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Talk to their primary doctor. Have an evaluation done. Yes, some drugs have very bad side affects, but some can be a life saver. And as with a lot of answers I have seen, it may be time for a move into a nursing home. Take a CNA class if you can and get trained in proper movement. But even with proper training, you still can get punched, kicked, scratched or bit. It is all going to depend on how much abuse you can take. And if it is too much, find a facility.
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ummm...that was "crystal ball"....I hate that you can not change an error in spelling....
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@seenypa..Do NOT feel guilty unless you have a crystal bally. You have no way of knowing for sure that the decline he had would not have occurred at the same rate. It may have been just his rate of decline and the medication had nothing to do with it.
As caregivers we have enough on our plates without second guessing decisions that we make at a particular period in time. I am sure that all the decisions you made were the right ones at the time. So please do not feel guilty about it. Give yourself a pat on the back for being a kind and loving caregiver.
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1RareFind: You're right on point! You might as well be talking to the wall!
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My dad wasn't combative, just more difficult and refused to listen to reason. He always walked out. At the AL they asked for a specific pill, Respiridahl, and the doctor initially prescribed Alzam. This calmed him down very quickly, but in hindsight I feel awful for agreeing to it, not knowing the downside to it. His muscles stiffened in leass than 10 months to the point where he could no longer walk and it has also affected his brain for the worse faster. I feel guilty and hate myself for what it's done to him. Maybe you could try a calming tablet, but be careful at the same time.
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you can't change a combative person with dementia, run! Yep, run for the hills because it's just a waste of time. You just can't change someone like that, they need to be in a proper facility with staff who are specifically and uniquely trained to deal with these matters
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You have to be a trained medical professional to do what you're asking.
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You can put him in the hospital due to altered mental state. In fact, if this is something new you should do that to see the cause. Maybe he has infection. If physical causes are ruled out he will need medications to control his aggression--even in a nursing home this is a must because if he's aggressive they will hospitalize him anyway. If the aggression continues the nursing home will kick him out.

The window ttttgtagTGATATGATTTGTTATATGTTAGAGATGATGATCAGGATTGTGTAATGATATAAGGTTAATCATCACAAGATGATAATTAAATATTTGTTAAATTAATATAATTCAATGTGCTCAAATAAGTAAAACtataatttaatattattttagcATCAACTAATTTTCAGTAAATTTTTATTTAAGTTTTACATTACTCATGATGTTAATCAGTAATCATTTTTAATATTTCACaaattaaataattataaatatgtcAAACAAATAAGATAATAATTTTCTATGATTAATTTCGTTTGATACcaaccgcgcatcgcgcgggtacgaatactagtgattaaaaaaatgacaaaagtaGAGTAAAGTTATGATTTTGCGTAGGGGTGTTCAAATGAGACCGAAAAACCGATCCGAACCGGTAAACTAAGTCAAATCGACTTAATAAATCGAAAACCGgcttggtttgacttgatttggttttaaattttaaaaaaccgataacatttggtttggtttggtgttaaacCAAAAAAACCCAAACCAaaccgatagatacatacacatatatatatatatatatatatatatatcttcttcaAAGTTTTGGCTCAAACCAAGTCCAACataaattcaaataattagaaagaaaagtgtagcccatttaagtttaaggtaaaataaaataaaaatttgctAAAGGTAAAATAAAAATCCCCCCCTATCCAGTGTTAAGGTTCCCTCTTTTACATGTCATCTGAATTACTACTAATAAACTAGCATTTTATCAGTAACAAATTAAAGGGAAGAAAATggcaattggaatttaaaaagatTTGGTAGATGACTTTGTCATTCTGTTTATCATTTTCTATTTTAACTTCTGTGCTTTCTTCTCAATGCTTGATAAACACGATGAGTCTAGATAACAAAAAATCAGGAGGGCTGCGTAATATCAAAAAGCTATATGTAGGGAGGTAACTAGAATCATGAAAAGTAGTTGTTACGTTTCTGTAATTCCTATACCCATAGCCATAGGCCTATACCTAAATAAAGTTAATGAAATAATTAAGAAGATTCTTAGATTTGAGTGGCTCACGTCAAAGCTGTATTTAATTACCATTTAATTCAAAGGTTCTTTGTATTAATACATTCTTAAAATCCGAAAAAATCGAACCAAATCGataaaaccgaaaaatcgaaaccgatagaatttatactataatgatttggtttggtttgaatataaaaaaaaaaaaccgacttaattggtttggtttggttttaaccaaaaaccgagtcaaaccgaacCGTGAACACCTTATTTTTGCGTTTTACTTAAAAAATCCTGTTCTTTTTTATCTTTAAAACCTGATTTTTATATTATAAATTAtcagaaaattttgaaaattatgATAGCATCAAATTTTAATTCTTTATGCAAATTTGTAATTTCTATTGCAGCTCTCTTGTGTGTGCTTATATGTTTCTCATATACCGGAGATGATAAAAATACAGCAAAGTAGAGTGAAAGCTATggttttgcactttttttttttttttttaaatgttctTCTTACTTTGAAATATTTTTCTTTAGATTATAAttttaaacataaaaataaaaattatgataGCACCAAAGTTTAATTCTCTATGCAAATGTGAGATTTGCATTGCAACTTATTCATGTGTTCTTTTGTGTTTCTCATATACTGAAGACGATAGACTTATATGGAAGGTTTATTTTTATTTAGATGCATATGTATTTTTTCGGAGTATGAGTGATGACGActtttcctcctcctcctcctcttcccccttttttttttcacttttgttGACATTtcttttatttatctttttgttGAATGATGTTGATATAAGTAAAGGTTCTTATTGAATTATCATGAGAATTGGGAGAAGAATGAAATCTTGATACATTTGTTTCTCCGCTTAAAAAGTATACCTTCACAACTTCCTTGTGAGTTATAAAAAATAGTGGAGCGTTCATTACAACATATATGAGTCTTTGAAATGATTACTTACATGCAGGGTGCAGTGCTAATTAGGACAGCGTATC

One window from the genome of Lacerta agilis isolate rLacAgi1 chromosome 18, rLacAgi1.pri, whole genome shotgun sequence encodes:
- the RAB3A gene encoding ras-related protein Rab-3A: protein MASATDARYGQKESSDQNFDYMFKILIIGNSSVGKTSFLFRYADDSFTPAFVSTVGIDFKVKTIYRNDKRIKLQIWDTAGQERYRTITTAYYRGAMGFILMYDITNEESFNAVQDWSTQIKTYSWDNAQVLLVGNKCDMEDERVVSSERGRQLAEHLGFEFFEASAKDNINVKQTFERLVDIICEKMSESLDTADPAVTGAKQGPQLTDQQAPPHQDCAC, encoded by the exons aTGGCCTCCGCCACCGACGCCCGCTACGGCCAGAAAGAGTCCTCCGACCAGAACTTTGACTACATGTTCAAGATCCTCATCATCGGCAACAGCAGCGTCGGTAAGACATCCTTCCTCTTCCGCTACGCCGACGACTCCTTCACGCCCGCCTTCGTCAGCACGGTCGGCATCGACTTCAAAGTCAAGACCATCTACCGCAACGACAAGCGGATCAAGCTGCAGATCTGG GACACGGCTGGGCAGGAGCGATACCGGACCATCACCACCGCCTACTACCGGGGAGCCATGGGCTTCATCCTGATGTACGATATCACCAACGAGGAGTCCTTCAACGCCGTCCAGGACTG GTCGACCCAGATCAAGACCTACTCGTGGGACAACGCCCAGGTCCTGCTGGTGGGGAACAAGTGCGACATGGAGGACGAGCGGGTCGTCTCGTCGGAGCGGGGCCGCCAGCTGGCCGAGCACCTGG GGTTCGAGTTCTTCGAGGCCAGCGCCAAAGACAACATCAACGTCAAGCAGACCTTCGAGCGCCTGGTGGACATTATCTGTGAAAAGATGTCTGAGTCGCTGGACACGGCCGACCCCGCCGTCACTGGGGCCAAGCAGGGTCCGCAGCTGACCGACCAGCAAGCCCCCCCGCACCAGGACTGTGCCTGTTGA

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Just a quick thought. Whatever you do, if a person has asthma or other allergies, please be careful what you use or have in the room. My granddaughter is allergic to lavender, I am allergic to a lot of scents. One of my daughters is allergic to corn and corn products. This includes corn starch that my mother insisted on using on her when she was a baby. It caused huge boils on her little bottom. I couldn't leave her with mom because mom said she HAD to powder her bottom with something and she was allergic to everything.
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Sorry, in my mean and selfish opinion, once they don't even know where they are, who you are, are bedridden and incontinent, and are now combative with dementia, their days of 'living at home' have come to an end. I would start looking for a placement somewhere. In the meantime, tell the patient's doctor and see if some calming meds can be given.
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Be sure to ask your/their doctor if you are adding any "vitamins or drugs". You never know if it will interfere with the medicines they are taking. Good Luck!
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I love Grandma1954's descriptions, thanks. I am a professional carer, and using limited but focused speech to explain the task, then just start with the movements and keep explaining - do all that is possible to make the weight transfer effective and safe. Use good light. Go one step at a time, do the movements, pause if someone is getting combative, and explain again, but in simple language, functional. I have always said things like, "excuse me, I'm sorry to touch you here, but I want to be sure there is no soap left behind, it is horrible to have an itch later. In my experience, elders accept the need for care in personal areas, they don't want to lie uncomfortable, or get a rash, or have an itch later. I can relate to my own experiences with such small but significant errors, to understand how to show them my goal is to functionally help them.